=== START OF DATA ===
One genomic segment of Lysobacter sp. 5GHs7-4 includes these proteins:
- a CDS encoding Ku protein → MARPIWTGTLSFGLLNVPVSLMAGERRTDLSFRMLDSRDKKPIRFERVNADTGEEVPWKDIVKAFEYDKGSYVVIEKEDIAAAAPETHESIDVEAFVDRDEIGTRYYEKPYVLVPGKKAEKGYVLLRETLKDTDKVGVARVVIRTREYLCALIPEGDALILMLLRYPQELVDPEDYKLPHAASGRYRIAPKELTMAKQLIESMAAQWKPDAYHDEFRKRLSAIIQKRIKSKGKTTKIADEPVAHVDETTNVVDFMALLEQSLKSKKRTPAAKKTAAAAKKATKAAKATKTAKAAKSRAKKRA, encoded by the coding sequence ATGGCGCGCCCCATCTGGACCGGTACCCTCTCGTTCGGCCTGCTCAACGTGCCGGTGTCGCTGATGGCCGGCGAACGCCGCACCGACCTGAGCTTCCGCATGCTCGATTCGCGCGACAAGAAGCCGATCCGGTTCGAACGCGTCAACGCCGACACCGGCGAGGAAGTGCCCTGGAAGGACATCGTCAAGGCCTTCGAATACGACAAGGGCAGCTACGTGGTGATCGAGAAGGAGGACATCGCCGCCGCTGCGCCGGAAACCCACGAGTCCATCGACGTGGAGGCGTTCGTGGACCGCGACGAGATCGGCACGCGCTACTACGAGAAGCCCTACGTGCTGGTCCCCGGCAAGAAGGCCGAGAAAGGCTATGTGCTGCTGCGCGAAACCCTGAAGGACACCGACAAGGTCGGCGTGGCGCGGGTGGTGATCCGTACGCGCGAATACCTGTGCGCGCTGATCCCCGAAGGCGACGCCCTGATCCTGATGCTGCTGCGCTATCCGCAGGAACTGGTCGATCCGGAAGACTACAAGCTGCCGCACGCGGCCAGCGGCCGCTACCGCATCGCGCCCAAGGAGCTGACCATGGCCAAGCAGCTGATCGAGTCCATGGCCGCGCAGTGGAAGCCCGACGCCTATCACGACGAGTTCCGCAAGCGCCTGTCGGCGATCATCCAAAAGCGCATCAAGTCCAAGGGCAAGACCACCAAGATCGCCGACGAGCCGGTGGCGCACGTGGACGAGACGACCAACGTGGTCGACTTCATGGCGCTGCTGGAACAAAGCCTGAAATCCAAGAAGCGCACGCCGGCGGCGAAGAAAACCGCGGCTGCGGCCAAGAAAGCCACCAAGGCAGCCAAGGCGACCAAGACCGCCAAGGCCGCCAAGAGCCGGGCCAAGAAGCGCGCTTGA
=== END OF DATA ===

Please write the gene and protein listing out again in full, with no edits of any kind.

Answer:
One genomic segment of Lysobacter sp. 5GHs7-4 includes these proteins:
- a CDS encoding Ku protein → MARPIWTGTLSFGLLNVPVSLMAGERRTDLSFRMLDSRDKKPIRFERVNADTGEEVPWKDIVKAFEYDKGSYVVIEKEDIAAAAPETHESIDVEAFVDRDEIGTRYYEKPYVLVPGKKAEKGYVLLRETLKDTDKVGVARVVIRTREYLCALIPEGDALILMLLRYPQELVDPEDYKLPHAASGRYRIAPKELTMAKQLIESMAAQWKPDAYHDEFRKRLSAIIQKRIKSKGKTTKIADEPVAHVDETTNVVDFMALLEQSLKSKKRTPAAKKTAAAAKKATKAAKATKTAKAAKSRAKKRA, encoded by the coding sequence ATGGCGCGCCCCATCTGGACCGGTACCCTCTCGTTCGGCCTGCTCAACGTGCCGGTGTCGCTGATGGCCGGCGAACGCCGCACCGACCTGAGCTTCCGCATGCTCGATTCGCGCGACAAGAAGCCGATCCGGTTCGAACGCGTCAACGCCGACACCGGCGAGGAAGTGCCCTGGAAGGACATCGTCAAGGCCTTCGAATACGACAAGGGCAGCTACGTGGTGATCGAGAAGGAGGACATCGCCGCCGCTGCGCCGGAAACCCACGAGTCCATCGACGTGGAGGCGTTCGTGGACCGCGACGAGATCGGCACGCGCTACTACGAGAAGCCCTACGTGCTGGTCCCCGGCAAGAAGGCCGAGAAAGGCTATGTGCTGCTGCGCGAAACCCTGAAGGACACCGACAAGGTCGGCGTGGCGCGGGTGGTGATCCGTACGCGCGAATACCTGTGCGCGCTGATCCCCGAAGGCGACGCCCTGATCCTGATGCTGCTGCGCTATCCGCAGGAACTGGTCGATCCGGAAGACTACAAGCTGCCGCACGCGGCCAGCGGCCGCTACCGCATCGCGCCCAAGGAGCTGACCATGGCCAAGCAGCTGATCGAGTCCATGGCCGCGCAGTGGAAGCCCGACGCCTATCACGACGAGTTCCGCAAGCGCCTGTCGGCGATCATCCAAAAGCGCATCAAGTCCAAGGGCAAGACCACCAAGATCGCCGACGAGCCGGTGGCGCACGTGGACGAGACGACCAACGTGGTCGACTTCATGGCGCTGCTGGAACAAAGCCTGAAATCCAAGAAGCGCACGCCGGCGGCGAAGAAAACCGCGGCTGCGGCCAAGAAAGCCACCAAGGCAGCCAAGGCGACCAAGACCGCCAAGGCCGCCAAGAGCCGGGCCAAGAAGCGCGCTTGA